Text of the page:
Low Pass Genome Sequencing (LP-GS) for detection of CNVs as a replacement to constitutional microarray analysis. The team evaluated a number of different tools and found NxClinical to have superiority in CNV detection and classification.
NxClinical has very strong visualization tools which is important for cytogeneticists - a reviewer can easily view the allele patterns and estimate % aberrant cells. But NxClinical 5.0 makes this even easier by automatically performing this calculation on a per event basis. The software also uses a user-defined threshold to mark events as mosaic or not. The software looks at event-specific aberrant cell fraction using both the Log R value as well as BAF (where available). This approach uses platform-dependent scaling so that the correct calculation can be applied to samples from multiple platforms (e.g. ThermoFisher, Illumina, CNV from NGS).
The BAM MSR algorithm uses a set of “normal” samples to create a pooled reference to be used against the samples under analysis. Here are a few recent publications showing the algorithm’s versatility in handling different types of NGS data from panels to low-pass whole genome.
OMIM (Online Mendelian Inheritance in Man) is a comprehensive database consisting of human genes and genetic phenotypes associated with Mendelian disorders. The database is used by genetic labs to assist in interpretation. It is maintained by Johns Hopkins University and is available freely via the online GUI for personal, educational, or research use but other uses, usage by certain types of organizations, as well as downloading or incorporating with products does carry licensing fees.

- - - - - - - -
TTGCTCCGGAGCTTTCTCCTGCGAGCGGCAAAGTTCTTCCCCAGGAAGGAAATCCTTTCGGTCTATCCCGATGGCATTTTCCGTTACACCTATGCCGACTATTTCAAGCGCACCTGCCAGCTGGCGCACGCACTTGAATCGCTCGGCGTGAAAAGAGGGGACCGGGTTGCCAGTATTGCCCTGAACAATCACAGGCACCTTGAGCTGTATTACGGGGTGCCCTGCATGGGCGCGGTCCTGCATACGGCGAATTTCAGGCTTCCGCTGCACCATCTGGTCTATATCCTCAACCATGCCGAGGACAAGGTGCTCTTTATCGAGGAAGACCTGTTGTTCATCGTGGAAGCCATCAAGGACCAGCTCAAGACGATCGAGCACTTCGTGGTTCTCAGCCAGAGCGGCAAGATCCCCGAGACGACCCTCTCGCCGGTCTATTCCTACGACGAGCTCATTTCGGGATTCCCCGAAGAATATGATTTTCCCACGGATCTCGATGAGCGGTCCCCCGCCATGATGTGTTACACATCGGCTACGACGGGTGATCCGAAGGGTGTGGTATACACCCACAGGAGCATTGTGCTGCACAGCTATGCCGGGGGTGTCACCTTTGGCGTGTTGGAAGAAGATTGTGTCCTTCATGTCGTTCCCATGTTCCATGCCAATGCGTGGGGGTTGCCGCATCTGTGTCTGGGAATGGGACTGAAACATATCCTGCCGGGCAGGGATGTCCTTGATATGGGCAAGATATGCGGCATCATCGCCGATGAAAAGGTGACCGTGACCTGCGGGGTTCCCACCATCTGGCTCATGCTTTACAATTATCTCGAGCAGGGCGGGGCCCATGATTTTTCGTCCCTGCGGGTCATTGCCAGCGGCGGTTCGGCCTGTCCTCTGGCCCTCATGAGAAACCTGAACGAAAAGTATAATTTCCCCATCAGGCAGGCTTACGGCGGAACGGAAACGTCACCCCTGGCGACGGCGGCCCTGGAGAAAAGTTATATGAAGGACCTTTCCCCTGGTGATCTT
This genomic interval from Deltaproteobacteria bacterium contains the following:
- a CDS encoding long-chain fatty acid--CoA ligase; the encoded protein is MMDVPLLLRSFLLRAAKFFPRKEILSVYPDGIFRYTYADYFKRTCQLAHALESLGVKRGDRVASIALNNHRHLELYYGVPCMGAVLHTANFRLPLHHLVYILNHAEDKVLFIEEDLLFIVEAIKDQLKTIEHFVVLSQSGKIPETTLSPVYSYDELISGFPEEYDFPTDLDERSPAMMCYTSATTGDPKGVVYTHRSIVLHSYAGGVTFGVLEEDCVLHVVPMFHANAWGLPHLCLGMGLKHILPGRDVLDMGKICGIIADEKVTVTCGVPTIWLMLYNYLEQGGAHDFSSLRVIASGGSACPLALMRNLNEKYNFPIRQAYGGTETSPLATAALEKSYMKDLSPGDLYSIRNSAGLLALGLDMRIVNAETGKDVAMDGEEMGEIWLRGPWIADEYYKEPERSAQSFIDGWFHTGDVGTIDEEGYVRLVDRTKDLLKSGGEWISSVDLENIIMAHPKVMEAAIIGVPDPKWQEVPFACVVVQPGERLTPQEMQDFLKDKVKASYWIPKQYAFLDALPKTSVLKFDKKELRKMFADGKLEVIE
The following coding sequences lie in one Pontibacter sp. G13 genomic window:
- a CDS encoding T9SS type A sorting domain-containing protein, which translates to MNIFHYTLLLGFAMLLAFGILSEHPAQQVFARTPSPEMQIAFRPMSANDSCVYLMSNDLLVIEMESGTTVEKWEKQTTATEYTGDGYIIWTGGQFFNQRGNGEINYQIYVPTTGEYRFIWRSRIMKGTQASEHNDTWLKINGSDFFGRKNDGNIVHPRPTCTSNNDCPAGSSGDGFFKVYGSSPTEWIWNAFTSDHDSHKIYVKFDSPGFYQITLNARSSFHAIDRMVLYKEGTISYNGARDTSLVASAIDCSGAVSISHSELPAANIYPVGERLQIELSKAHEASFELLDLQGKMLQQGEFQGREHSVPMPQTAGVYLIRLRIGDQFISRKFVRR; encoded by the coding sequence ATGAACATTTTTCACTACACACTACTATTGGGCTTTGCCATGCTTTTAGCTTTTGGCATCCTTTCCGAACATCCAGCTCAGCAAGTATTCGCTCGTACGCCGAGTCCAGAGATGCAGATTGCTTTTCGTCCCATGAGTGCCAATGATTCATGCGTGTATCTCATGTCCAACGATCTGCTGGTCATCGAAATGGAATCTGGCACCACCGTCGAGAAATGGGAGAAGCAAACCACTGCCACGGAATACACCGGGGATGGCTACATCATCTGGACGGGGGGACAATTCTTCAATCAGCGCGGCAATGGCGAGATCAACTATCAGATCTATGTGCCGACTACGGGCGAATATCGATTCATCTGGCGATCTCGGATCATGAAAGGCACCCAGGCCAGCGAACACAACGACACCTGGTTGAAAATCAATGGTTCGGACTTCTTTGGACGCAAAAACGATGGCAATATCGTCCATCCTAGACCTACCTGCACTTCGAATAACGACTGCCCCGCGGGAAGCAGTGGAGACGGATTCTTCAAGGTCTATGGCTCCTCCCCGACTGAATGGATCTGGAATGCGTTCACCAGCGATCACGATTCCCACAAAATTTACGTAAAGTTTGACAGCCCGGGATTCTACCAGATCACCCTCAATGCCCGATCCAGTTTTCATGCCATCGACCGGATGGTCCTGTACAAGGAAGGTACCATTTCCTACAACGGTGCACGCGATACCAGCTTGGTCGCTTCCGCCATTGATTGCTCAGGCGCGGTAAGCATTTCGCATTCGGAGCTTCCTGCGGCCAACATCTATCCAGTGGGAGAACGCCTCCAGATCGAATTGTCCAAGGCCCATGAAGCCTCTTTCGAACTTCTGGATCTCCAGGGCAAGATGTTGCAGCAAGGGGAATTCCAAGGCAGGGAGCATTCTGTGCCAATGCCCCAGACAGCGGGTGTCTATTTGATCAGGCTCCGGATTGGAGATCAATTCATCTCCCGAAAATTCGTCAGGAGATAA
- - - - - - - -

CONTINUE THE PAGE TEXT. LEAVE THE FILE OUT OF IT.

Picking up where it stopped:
A recent paper on the project shared results from a reanalysis in 2017 of the initial 1133 children using new knowledge and findings that have accumulated since the initial analysis. The pace at which improvements in genomic data technologies, analysis, and knowledge are moving, the group hypothesized that it is likely that diagnostic yield would increase via the reanalysis. They sought to determine how much of an improvement can be made over time.
When studying genomic data, we are often looking for similarities and differences among a group of samples. We try to see if there are any patterns and whether the samples group together into subsets based on gain and loss profiles. One way to do this is with a clustering function. clustering.pngIn Nexus Copy Number, clustering is done by clicking on the "Cluster" button on the "Results" tab.
Most are well-aware of Nexus Copy Number’s strengths in detection of copy number from different technologies and this often overshadows the many other powerful features of Nexus Copy Number. A recent customer publication illustrates nicely the power of these additional analysis tools. Here I’m going to walk through a recent customer publication highlighting the areas where the authors used these powerful research tools available within Nexus Copy Number.
CoNIFER can be used to discover CNVs that might be missed by standard practices. Look at our considerations when evaluating the CoNIFER algorithm.